(2019), "A strategic approach to environmental performance: The case of manufacturing firms in China", Annals in Social Responsibility, Vol. 5 No. 2, pp. 39-41. https://doi.org/10.1108/ASR-08-2019-046
Emerald Publishing Limited
Copyright © 2019, Emerald Publishing Limited
Concern for environmental welfare continues to grow exponentially. Safeguarding the planet for current and future generations is a top priority for many people around the globe. Everyone is encouraged to do their bit, especially business corporations. As a result, they face mounting pressure from activists and other sources to conduct operations in a more ecologically friendly manner.
Chinese manufacturers and the environment
Certain firms and industries are deemed more culpable than others. Take manufacturers in China, for instance. Such operators are invariably at the forefront when condemnation is dished out. These accusations clearly don not lack substance though. Various manufacturing industries bear considerable responsibility for China’s unenviable position as one of the world’s biggest polluters. Statistics pertaining to carbon emissions and energy usage provide ample testimony to this fact.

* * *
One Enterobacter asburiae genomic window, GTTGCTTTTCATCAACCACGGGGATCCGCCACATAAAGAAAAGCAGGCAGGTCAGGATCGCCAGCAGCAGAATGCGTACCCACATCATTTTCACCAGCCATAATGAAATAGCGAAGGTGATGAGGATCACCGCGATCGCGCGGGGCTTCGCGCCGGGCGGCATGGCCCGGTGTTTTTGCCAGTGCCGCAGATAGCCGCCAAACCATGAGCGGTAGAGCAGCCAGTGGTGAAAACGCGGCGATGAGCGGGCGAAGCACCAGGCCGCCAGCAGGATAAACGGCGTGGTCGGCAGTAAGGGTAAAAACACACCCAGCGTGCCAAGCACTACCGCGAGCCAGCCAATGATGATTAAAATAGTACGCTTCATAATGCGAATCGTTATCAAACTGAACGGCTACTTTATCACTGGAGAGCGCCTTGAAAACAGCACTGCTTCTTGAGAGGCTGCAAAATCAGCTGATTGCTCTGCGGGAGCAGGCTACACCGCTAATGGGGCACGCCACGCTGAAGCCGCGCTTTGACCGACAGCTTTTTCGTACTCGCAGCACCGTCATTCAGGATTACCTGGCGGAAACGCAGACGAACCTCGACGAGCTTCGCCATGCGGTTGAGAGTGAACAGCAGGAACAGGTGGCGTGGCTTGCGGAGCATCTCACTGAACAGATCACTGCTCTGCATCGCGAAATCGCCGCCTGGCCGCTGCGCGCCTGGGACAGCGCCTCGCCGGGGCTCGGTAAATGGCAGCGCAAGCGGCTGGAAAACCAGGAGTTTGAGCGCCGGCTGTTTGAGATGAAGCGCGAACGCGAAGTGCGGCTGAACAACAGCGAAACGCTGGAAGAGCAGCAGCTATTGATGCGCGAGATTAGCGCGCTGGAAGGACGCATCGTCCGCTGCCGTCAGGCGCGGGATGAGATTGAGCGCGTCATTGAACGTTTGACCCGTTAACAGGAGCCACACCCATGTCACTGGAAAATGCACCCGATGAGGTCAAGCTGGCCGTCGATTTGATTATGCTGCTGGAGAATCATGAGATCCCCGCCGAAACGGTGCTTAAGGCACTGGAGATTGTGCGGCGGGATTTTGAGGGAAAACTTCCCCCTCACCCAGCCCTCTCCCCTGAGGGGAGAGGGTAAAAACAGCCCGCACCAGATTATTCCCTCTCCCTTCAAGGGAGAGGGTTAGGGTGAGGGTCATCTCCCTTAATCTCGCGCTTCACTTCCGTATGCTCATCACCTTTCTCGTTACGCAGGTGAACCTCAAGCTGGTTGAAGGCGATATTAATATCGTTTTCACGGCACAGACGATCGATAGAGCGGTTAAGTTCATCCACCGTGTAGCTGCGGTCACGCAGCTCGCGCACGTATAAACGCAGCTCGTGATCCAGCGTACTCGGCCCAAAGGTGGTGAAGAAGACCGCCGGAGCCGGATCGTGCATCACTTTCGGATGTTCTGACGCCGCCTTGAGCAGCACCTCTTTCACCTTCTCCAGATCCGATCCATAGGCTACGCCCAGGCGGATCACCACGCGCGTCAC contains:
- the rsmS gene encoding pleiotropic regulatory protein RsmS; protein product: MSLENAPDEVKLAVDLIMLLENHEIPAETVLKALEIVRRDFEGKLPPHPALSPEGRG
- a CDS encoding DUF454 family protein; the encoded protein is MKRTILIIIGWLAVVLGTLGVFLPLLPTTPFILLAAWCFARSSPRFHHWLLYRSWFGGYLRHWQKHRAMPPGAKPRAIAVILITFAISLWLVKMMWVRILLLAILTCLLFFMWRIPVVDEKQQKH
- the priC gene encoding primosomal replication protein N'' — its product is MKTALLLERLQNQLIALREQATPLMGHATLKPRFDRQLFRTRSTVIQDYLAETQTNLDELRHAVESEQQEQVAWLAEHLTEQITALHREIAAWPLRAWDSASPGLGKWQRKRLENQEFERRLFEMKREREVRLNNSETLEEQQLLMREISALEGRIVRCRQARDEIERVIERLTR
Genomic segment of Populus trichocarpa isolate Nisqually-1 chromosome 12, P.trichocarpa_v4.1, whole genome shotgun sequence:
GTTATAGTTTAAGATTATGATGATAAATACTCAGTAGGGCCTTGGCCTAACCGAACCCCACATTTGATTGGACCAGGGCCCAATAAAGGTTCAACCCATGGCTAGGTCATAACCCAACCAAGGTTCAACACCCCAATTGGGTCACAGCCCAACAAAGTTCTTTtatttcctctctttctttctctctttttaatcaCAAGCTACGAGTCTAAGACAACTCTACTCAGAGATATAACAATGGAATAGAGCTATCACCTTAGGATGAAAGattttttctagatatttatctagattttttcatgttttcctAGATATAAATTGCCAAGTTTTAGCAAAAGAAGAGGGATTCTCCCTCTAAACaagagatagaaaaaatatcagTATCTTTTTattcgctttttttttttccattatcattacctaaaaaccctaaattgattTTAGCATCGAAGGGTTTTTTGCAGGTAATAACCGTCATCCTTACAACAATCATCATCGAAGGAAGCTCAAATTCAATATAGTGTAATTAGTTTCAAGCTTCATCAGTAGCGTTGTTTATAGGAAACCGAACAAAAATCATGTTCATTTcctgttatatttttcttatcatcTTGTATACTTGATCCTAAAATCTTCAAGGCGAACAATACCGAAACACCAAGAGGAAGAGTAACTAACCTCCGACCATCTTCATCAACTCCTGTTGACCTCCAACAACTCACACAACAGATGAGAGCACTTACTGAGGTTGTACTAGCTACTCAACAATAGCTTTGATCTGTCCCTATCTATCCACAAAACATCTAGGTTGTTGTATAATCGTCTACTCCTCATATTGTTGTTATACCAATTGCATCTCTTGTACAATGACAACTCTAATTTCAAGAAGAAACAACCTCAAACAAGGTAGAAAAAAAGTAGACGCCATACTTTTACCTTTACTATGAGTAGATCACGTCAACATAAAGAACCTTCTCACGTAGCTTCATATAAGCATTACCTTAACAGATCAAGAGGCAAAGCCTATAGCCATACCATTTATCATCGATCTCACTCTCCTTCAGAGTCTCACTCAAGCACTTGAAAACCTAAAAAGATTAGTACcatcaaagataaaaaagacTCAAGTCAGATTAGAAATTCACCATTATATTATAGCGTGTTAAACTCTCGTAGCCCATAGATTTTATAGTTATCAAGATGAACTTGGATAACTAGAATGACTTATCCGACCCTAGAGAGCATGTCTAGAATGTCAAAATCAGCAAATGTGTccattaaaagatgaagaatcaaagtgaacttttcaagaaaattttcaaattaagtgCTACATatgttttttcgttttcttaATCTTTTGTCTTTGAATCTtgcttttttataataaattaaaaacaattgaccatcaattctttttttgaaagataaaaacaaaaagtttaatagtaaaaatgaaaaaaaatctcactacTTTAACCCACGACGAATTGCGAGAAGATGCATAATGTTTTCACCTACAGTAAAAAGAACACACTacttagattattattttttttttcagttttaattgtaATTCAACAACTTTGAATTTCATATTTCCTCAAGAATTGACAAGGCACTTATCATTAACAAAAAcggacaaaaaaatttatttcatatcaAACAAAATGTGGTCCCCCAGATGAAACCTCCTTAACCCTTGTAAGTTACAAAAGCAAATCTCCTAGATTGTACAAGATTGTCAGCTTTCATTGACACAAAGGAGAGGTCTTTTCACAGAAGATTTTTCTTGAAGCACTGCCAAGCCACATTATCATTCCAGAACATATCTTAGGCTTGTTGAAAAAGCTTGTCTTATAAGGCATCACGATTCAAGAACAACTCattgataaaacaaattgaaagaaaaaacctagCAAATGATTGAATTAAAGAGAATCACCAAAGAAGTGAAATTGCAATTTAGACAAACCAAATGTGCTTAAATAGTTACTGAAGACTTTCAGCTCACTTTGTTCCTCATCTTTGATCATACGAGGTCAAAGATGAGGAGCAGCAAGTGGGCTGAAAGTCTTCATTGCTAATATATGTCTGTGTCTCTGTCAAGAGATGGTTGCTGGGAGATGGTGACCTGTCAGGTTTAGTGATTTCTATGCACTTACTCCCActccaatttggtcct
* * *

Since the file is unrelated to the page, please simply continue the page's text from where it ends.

But no one can accuse the Chinese government of resting on its laurels. On the contrary, creating the Ministry of Environmental Protection and a raft of initiatives that have since emerged demonstrate its commitment to becoming greener.
Organizations have likewise taken up the gauntlet and revealed a willingness to plough extra resources into environment management (EM). Another positive indicator is the soaring increase of ISO certification in China. Despite all these efforts, the effect on ecological performance continues to fall well below desired levels.
Why a strategic approach is needed
Equilibrium between ecological and financial performance offers scope to realize and sustain value. But the lack of strategic focus in EM efforts suggests that companies generally remain oblivious to this fact. The prevailing norm is for EM activities to be largely confined to the operational level. According to cynics, this reveals a superficial commitment to EM with apparent conformity largely driven by the prospect of rewards.
Without doubt, the emphasis on EM is mounting. But its impact would not increase accordingly until horizons are broadened so that EM becomes an integral part of a firm’s overall strategy. That is the only part of the challenge though. In addition to increasing the adoption of strategic EM, it is equally critical to identify factors with potential to shape its ultimate effectiveness.